Prolidase Deficiency: A child with persistent lower extremity ulcerations

by Morris Tyrone Haywood, DPM

The Foot and Ankle Online Journal 4 (4): 4

This case report describes a pediatric patient with prolidase deficiency, a rare, autosomal recessive metabolic disorder with severe dermatological manifestations, particularly ulcers of the lower extremities. While this condition has seldom been reported, it may be more common than previously acknowledged. An eight year-old Amish girl with prolidase deficiency presents with ulcerations on the feet and lower legs. Clinical presentation and the pathogenesis of prolidase deficiency are discussed. During the past five years various treatment options have been attempted. These have included ointments containing growth hormones, amino acids, antibiotics and numerous over the counter products. Skin grafts were also attempted for this patient. To date, no treatment has proved significantly successful. Currently there is no cure for this condition.

Key words: Energy consumption, First metatarsophalangeal joint, First metatarsal, Insolia Flex, Comfort.

Accepted: February, 2011
Published: April, 2011

ISSN 1941-6806
doi: 10.3827/faoj.2011.0404.0004


Prolidase deficiency (PD) is a rare, inherited, autosomal recessive, inborn error of amino acid metabolism that affects collagen maturation. Eighty-five percent of the patients present with dermatological symptoms, including lower extremity ulcers, with pedal ulcers as the common clinical finding at diagnosis in 50% of the patients. [1] These chronic leg ulcers are usually irregularly shaped with prominent granulation tissue. They are often resistant to various topical, systemic, and surgical treatments making them slow to heal. [2]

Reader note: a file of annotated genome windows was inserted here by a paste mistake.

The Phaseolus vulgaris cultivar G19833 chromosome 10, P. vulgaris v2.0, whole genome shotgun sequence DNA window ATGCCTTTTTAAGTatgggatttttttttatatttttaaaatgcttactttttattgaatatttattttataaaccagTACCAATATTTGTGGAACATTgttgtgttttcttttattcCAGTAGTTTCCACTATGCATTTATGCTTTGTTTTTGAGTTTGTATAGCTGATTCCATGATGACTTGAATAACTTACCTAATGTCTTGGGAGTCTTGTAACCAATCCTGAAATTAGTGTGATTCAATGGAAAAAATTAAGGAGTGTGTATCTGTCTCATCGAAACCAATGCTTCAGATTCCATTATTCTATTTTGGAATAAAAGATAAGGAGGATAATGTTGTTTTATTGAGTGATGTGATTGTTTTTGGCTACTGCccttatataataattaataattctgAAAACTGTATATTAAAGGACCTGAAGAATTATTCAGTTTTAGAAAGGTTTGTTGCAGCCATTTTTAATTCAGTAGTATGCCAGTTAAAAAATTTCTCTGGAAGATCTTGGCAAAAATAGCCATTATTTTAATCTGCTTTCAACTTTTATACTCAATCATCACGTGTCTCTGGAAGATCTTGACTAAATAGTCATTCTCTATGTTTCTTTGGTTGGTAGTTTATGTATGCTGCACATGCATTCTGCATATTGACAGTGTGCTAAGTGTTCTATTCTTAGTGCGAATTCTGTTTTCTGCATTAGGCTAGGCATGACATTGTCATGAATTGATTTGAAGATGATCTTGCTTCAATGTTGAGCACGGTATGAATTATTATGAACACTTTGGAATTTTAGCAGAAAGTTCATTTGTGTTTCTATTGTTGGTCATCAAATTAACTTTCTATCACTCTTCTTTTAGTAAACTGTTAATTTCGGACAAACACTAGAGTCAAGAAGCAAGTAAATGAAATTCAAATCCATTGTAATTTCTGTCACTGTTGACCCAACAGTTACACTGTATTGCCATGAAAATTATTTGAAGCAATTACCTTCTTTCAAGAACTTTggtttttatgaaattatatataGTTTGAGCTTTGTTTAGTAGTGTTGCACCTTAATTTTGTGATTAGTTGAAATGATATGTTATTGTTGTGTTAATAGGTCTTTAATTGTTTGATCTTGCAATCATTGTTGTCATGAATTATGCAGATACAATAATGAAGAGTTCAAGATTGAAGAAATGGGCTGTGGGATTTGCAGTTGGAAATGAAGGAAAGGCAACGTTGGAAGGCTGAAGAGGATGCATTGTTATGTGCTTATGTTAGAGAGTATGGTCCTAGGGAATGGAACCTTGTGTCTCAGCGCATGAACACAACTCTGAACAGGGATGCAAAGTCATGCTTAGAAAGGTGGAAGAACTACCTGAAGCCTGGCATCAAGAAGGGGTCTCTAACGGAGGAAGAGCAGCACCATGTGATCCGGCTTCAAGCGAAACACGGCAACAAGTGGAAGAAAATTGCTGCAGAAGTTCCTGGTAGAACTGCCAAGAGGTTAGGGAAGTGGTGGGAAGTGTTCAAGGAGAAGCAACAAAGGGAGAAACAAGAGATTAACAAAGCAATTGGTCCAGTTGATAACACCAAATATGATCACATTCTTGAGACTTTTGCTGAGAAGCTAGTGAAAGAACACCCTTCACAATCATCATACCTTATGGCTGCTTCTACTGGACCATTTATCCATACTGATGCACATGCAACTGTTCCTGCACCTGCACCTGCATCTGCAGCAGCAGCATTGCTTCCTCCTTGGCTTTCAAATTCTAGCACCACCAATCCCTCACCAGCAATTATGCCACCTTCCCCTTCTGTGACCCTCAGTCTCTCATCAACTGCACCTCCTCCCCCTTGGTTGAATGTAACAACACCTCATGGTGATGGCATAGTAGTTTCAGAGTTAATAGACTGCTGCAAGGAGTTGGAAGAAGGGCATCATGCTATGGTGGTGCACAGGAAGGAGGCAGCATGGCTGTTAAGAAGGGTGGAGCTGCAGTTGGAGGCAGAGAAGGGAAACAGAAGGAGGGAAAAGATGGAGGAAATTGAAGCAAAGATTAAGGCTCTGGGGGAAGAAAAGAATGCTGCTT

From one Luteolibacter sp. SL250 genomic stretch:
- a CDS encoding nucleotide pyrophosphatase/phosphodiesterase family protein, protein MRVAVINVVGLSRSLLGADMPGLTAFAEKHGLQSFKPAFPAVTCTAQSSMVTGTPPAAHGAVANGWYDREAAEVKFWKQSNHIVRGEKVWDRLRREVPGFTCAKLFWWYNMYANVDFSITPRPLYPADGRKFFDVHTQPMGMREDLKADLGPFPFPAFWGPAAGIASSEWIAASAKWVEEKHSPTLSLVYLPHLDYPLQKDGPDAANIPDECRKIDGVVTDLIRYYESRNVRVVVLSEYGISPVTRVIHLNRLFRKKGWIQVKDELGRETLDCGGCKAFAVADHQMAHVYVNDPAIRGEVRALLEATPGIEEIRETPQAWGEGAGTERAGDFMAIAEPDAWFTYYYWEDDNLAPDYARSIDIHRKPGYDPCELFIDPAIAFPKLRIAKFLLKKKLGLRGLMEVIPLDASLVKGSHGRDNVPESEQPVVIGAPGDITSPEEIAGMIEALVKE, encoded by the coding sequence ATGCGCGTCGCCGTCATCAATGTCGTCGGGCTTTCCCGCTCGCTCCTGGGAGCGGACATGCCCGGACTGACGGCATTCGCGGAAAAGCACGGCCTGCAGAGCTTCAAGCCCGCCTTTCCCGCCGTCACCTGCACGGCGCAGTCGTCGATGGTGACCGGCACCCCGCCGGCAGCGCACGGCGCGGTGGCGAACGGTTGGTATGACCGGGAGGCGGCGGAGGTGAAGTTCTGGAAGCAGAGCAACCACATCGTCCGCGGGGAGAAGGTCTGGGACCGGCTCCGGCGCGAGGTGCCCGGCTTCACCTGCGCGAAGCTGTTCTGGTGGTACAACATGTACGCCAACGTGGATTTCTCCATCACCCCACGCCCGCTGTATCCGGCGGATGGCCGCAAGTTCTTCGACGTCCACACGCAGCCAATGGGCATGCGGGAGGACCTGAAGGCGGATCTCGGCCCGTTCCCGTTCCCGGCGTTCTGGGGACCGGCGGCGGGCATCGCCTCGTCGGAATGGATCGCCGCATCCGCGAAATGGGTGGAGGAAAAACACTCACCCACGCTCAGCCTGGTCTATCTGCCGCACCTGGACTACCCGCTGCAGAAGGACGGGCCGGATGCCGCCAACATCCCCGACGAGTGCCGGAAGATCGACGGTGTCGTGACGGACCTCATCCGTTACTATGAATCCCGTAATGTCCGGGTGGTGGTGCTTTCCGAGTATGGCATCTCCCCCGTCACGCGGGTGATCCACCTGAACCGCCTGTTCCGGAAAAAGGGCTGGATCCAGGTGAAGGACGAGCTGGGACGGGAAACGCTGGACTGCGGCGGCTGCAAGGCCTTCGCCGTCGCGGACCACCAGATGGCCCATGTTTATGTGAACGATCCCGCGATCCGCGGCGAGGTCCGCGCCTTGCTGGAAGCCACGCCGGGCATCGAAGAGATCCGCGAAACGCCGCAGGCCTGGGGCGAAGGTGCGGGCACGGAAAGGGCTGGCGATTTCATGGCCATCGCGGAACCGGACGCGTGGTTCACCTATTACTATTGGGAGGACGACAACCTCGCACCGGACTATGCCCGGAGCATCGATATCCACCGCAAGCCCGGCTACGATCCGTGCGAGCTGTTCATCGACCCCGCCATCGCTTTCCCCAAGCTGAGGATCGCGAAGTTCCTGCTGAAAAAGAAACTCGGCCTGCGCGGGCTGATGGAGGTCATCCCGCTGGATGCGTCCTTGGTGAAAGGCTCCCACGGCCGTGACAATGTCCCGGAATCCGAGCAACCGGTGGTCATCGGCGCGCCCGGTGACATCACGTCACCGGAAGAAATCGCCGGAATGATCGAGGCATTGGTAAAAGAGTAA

In 1968, Goodman, et al., were the first to describe prolidase deficiency. [3] Powell, et al., in 1974 further defined the clinical characteristics by documenting the absence of prolidase enzyme in association with the characteristic clinical features of prolidase deficiency. [4] Prolidase enzyme cleaves iminodipeptides with C-terminal proline or hydroxyproline. The gene encoding this enzyme is located at chromosome 19. Prolidase deficiency has an incidence of 1-2 per 1,000,000 persons with an estimated 60 cases described in the literature. [5]

The clinical features observed with prolidase deficiency vary from asymptomatic to a range of symptoms, including chronic leg ulcers, recurrent infections, characteristic facies, mental retardation, and splenomegaly. [4] These symptoms normally occur in the first year of life but can remain dormant in an affected individual until the second decade of life. [6,7]

In acute ulcerations, vascular changes including occlusion of medium-sized vessels with amyloid deposits and perivascular infiltration of neutrophils have been observed. [9] Additionally, Pierand, et al., cited vascular wall thickening and infiltration of mononuclear cells and neutrophils in pre-ulcerative indurated lesions. [10] Yasuda, et al., believed the difference in the severity of skin lesions and the mental retardation between two patients may have been related to the relative superoxide-generating activity of polymorphonuclear cells (PMN). [11] These vascular and tissue changes result in chronic lower extremity ulcerations and other dermatological conditions, including scarring, scaly abnormally thick skin, photosensitivity telangiectasia, poliosis, and lymphedema. [12] Researchers have yet to determine why these chronic ulcers occur mainly in the lower extremities. [13]

Case Report